3 Researchers Awarded Nobel Prize In Physics
ARI SHAPIRO, HOST:
This year's Nobel Prize in physics has gone to three scientists for furthering humanity's understanding of our place in the universe. NPR's Geoff Brumfiel has this report on how these scientists brought the very big picture into clearer focus.
GEOFF BRUMFIEL, BYLINE: Scientific discoveries are often described as eureka moments, when the researcher suddenly realizes they've got it right. But for Didier Queloz, his Nobel-winning discovery started with the sinking feeling he'd done something wrong. The year was 1994, and Queloz was a lonely graduate student looking at a distant star. He thought he saw the star wobbling, as if a planet was pulling on it, but it just didn't look right.
DIDIER QUELOZ: I panicked because you have to realize, at that time, I felt that I could have messed up completely.
BRUMFIEL: Queloz was so convinced he'd done something wrong, he didn't tell us supervisor, Michel Mayor. Instead, he spent months checking the telescope, his computer codes. But it all looked OK.
QUELOZ: I think it's a point where, in your head, you realize that it's not anymore your equipment that has a problem, but that's really the star. It's real. And I don't know exactly when it happened, frankly.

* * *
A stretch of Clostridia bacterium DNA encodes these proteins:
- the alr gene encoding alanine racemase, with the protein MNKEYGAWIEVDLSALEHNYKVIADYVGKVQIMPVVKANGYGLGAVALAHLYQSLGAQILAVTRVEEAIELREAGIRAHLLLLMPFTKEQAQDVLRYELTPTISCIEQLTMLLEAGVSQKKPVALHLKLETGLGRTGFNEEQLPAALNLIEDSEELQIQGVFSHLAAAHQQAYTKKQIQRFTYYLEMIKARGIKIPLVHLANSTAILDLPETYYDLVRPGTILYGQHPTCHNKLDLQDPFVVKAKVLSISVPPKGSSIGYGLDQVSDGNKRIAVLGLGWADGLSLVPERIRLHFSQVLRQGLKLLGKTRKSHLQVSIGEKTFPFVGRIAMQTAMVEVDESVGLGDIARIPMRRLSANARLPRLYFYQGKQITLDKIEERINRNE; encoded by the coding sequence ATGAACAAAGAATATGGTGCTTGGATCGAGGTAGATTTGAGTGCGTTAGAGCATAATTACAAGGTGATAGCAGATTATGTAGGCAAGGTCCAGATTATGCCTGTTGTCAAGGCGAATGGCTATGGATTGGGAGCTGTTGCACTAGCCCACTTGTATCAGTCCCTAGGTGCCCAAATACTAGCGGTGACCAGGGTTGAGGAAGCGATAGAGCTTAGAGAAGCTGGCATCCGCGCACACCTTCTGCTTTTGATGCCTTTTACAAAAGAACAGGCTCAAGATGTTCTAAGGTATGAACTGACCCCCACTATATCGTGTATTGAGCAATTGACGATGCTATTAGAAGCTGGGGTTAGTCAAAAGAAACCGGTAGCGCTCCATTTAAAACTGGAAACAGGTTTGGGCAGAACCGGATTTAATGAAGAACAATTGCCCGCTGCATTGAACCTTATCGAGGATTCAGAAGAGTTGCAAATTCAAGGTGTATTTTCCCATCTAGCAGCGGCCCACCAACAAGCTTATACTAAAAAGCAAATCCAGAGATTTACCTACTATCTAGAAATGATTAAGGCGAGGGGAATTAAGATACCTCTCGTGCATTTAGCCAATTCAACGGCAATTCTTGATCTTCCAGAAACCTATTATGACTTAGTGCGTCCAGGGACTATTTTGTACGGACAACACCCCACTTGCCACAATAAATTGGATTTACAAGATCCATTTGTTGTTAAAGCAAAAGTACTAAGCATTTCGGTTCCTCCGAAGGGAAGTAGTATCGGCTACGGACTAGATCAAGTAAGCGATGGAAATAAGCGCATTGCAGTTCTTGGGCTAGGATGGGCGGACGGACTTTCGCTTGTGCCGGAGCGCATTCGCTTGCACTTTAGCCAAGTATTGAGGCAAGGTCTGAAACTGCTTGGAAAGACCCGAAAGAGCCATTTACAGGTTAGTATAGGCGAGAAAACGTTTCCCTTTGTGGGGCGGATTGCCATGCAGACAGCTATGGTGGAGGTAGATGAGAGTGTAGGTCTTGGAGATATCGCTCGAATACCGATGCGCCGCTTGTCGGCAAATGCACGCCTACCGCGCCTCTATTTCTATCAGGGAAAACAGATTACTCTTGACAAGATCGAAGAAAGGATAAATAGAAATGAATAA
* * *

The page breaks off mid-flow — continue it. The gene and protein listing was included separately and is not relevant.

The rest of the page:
BRUMFIEL: Queloz eventually told Mayor he'd found a planet around another star. Sara Seager, a planet hunter at MIT, says the research community was shocked by the discovery.
SARA SEAGER: They found the most craziest thing ever. They found a planet that's about Jupiter mass, orbiting so close to the star. It's like, many, many times closer to its star than Mercury is to our sun.
BRUMFIEL: Seager says a planet this big this close to a star forced researchers to completely change the way they thought about how planets form.
SEAGER: Now the thinking is that planets move around. They migrate in the discs that they formed in. So the planet would've formed farther from the star where there is enough material for a giant planet to form. And by interacting with the gas in the disc and maybe with other planets, it migrated in, kind of like a game of billiards.
BRUMFIEL: Queloz, now at the University of Cambridge and the University of Geneva, and Mayor, also at Geneva, shared half the prize. The other half went to Jim Peebles at Princeton University. Peebles is a cosmologist, meaning he studies the entire universe. He spent half a century thinking about the origins of everything, and it's in large part because of his work that we now understand stars and planets only make up a tiny portion of what's out there - around 5%. The rest of the universe is composed of two mysterious entities known only as dark matter and dark energy.
JIM PEEBLES: The fact that we can't say what dark matter and dark energy is might lead some to ask whether we know what we're talking about at all.
BRUMFIEL: He says it's up to others to figure it out.
PEEBLES: It's another Nobel Prize coming to someone. Find out.
BRUMFIEL: Peebles, though, is going to take a break and have a party.
PEEBLES: We will celebrate. We will get together with our two remaining daughters, with their husbands, with all of our grandchildren. We'll celebrate but not tonight.
BRUMFIEL: Geoff Brumfiel, NPR News.
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